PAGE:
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ELECTIONS '96

A Subject Kemp Isn't Talking About: 2000

Politics: His only stated plan is a return to the speaking circuit. His presidential prospects are now clouded after criticism of his stump performance.

November 08, 1996|MARC LACEY | TIMES STAFF WRITER

WASHINGTON — Apparently, Jack Kemp still has a lot to say.

He was back at the podium Thursday night, talking the same talk, almost oblivious to the fact the election had ended and he lost.

The loquacious Kemp delivered nearly 150 speeches in the three months since GOP presidential candidate Bob Dole tapped him as his running mate. Without so much as a day off, he traveled to Denison University in Ohio on Thursday to repeat the same arguments for reduced taxes and racial reconciliation that were his mainstay on the stump. This time, he was a speaker for hire.

In his concession speech Tuesday night, Kemp vowed to remain active in pushing the issues he cares about. Whether he might pursue the White House himself four years from now is anybody's guess.

"I don't think he has the stomach for raising the kind of money he would need," said one senior campaign aide. "There are at least five guys already laying the groundwork for 2000. My gut says Kemp will not be one of them."

And it remains questionable whether he could tap into strong support should he decide to launch a presidential bid. When Dole surprised political observers by selecting Kemp for the No. 2 spot on his ticket, the move was widely seen as an opportunity for the former New York congressman to secure his appeal to core GOP voters. But it is unclear whether he accomplished that task, given the mixed reviews over his campaign performance.

Many GOP leaders believe Kemp did not hold his own in his nationally televised debate last month with Vice President Al Gore. Not only did Kemp strike some as unprepared, he was criticized for holding his punches in addressing President Clinton's character.

On the stump, meanwhile, Kemp earned points for his energy and unflagging loyalty to the Dole cause, dispelling skepticism that he would match up well with the former Kansas senator. Still, Kemp continued to lapse into academic arcana in his speeches as he failed to broaden his repertoire.

Kemp's speeches were full of verve but they were the same, whether he was in Butte, Mont., Azusa, Calif., or Latrobe, Pa.

"Jack had an opportunity here to end his reputation as a Johnny one-note," said one Dole-Kemp strategist. "I think he squandered that opportunity."

Wayne Berman, Kemp's campaign manager, said he does not think Kemp himself knows exactly what lies ahead of him.

"He's going to keep pushing the Republican Party toward the party of Lincoln and away from the kind of exclusionist extremism that it sometimes falls into," Berman said. "He has to decide whether he wants to to do it in the inside or from the outside."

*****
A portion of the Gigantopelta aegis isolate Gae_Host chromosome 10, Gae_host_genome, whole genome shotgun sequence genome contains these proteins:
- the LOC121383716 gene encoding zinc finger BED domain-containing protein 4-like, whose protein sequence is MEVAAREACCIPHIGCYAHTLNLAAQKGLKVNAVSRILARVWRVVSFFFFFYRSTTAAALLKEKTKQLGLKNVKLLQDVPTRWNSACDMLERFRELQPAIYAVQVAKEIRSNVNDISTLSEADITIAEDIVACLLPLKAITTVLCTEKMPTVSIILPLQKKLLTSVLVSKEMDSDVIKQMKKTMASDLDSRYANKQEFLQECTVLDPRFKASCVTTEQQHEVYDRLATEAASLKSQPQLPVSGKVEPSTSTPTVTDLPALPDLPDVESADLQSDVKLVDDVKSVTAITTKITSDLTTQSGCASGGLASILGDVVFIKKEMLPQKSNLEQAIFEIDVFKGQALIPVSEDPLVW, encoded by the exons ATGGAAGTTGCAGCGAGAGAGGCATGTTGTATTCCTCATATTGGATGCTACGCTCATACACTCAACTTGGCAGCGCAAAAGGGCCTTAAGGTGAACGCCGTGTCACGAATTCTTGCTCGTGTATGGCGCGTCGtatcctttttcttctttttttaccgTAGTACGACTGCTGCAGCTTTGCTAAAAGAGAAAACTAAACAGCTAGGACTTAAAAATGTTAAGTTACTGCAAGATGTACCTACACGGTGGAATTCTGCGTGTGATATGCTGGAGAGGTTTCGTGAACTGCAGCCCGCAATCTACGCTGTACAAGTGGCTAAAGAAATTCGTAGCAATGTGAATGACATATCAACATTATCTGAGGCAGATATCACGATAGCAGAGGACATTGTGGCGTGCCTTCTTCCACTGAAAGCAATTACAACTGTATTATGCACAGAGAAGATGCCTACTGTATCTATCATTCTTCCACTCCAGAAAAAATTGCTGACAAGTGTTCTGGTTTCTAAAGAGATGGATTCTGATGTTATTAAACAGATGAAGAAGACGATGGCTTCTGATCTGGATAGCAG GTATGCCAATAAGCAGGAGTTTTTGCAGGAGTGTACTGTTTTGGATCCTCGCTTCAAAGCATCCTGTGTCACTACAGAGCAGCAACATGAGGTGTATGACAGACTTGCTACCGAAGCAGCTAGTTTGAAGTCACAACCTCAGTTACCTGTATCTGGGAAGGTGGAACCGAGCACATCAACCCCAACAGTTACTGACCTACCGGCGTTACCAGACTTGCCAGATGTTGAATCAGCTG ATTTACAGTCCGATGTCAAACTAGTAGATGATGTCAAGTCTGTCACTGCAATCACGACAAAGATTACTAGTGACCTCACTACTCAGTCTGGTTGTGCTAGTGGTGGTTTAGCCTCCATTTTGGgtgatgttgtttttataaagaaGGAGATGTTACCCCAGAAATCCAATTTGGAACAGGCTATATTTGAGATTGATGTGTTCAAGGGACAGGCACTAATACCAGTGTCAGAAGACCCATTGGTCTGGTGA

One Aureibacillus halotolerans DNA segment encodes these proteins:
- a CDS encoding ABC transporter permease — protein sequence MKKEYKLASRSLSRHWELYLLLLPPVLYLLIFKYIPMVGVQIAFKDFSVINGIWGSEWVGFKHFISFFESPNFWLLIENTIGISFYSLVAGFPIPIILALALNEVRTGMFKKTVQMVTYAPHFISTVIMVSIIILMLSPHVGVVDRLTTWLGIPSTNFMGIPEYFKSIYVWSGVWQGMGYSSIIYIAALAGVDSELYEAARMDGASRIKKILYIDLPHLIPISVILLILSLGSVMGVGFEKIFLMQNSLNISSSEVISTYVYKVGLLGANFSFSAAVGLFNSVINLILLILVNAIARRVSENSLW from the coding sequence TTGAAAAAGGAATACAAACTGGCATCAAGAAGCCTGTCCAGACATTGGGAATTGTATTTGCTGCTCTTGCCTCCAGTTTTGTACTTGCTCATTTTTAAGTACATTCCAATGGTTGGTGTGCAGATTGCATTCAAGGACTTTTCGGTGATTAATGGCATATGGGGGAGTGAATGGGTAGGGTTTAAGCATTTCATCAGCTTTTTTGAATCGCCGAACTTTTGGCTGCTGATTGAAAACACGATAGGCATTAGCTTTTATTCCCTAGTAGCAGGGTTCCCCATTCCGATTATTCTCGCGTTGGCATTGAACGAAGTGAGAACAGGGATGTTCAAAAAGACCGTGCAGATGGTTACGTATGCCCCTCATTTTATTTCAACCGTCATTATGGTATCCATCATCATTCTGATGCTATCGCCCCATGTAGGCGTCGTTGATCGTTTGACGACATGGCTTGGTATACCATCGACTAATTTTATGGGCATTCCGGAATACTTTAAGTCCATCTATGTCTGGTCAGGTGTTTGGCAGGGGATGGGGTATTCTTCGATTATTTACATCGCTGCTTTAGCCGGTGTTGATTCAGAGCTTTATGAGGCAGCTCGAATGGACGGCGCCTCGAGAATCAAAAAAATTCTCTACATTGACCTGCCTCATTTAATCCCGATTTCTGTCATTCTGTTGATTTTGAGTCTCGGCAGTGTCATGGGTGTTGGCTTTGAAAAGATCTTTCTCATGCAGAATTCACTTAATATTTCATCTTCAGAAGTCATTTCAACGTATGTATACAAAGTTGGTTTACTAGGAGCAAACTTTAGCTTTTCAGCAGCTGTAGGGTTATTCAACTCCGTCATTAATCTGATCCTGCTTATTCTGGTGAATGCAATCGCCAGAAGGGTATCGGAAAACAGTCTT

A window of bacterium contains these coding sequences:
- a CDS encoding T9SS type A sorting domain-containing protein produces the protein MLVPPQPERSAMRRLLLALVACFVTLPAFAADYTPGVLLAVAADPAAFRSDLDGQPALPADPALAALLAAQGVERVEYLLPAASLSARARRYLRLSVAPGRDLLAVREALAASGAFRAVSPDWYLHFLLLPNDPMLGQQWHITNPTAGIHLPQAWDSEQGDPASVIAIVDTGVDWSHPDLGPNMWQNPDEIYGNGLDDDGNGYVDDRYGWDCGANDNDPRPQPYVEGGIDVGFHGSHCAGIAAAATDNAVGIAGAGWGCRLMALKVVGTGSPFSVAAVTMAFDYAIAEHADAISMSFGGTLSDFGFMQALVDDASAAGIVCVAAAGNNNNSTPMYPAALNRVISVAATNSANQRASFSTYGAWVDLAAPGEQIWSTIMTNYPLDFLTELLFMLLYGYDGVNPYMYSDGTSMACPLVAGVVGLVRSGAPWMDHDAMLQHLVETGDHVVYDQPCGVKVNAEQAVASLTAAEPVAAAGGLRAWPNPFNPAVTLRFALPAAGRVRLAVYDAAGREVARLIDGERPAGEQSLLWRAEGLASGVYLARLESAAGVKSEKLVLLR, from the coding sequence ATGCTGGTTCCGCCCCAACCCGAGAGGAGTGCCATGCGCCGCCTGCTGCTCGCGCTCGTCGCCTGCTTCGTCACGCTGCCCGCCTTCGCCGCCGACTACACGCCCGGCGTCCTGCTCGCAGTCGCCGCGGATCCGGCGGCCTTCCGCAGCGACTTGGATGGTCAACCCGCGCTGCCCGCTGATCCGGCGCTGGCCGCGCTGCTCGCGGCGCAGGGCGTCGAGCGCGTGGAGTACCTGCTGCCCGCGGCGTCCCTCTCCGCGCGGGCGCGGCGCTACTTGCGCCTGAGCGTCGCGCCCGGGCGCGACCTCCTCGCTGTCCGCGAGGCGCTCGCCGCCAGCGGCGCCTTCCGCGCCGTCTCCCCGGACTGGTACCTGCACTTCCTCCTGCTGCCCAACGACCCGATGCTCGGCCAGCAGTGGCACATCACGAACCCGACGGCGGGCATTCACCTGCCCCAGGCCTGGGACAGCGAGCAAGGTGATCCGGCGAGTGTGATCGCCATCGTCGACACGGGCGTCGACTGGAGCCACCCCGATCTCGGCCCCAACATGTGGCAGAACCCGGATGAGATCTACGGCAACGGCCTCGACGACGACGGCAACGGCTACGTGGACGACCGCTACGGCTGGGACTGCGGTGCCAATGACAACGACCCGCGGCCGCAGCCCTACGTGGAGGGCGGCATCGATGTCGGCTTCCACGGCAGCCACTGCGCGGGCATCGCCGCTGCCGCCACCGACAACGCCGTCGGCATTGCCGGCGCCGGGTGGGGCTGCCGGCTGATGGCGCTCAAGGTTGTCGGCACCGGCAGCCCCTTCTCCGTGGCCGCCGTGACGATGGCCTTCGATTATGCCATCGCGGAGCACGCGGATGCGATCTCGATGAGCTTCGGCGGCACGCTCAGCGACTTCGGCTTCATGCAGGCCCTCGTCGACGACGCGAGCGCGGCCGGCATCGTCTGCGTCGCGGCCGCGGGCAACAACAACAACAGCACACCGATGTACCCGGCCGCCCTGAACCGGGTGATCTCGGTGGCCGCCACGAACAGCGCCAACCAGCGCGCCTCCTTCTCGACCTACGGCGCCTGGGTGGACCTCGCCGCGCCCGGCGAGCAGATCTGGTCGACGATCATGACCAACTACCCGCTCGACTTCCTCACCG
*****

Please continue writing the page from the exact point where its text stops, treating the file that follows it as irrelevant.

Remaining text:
Close friends said Kemp took Tuesday's election loss with his chin up. "Football players learn to lose," said John Mackey, a Hall of Fame professional football player who Kemp has called his best friend. "I played in Super Bowl III and we lost. We never would have won Super Bowl V if we had given up. Jack is the same way."

Aboard his campaign plane on Wednesday, he would only say: "I would have loved to have won. We could have done something."

Then he showed that some of the discipline he displayed during the campaign may have been short-lived.

As reporters' eyes glazed over, he launched into a six-minute lecture on the need for a return to the gold standard, ripping up a dollar bill to make his point.

The vice presidential nomination marked a new beginning for Kemp, a chance to emerge from political hibernation and jump start a career that had stalled due to his free-thinking ways.

It was with some reluctance that he emerged from the comforts of oblivion, where he had built a nest egg of nearly $6 million from speaking fees and investments.

"It's no secret that we had some trepidation about running," Kemp said in an interview in the campaign's waning days, with his wife, Joanne, at his side.

"I did not know when I started what it would be like to have to have every word dissected, discussed and debated or what it would be like to have to speak and think in terms of the top of the ticket. . . . I was for the last eight years pretty much wildcatting--giving lectures, preaching sermons on America."

Before his nomination, Kemp earned as much as $30,000 a talk. He says he'll keep speaking--probably at even heftier rates--but needs more time before he engages in any Monday morning quarterbacking on the election just past or decides just what else he will do next.

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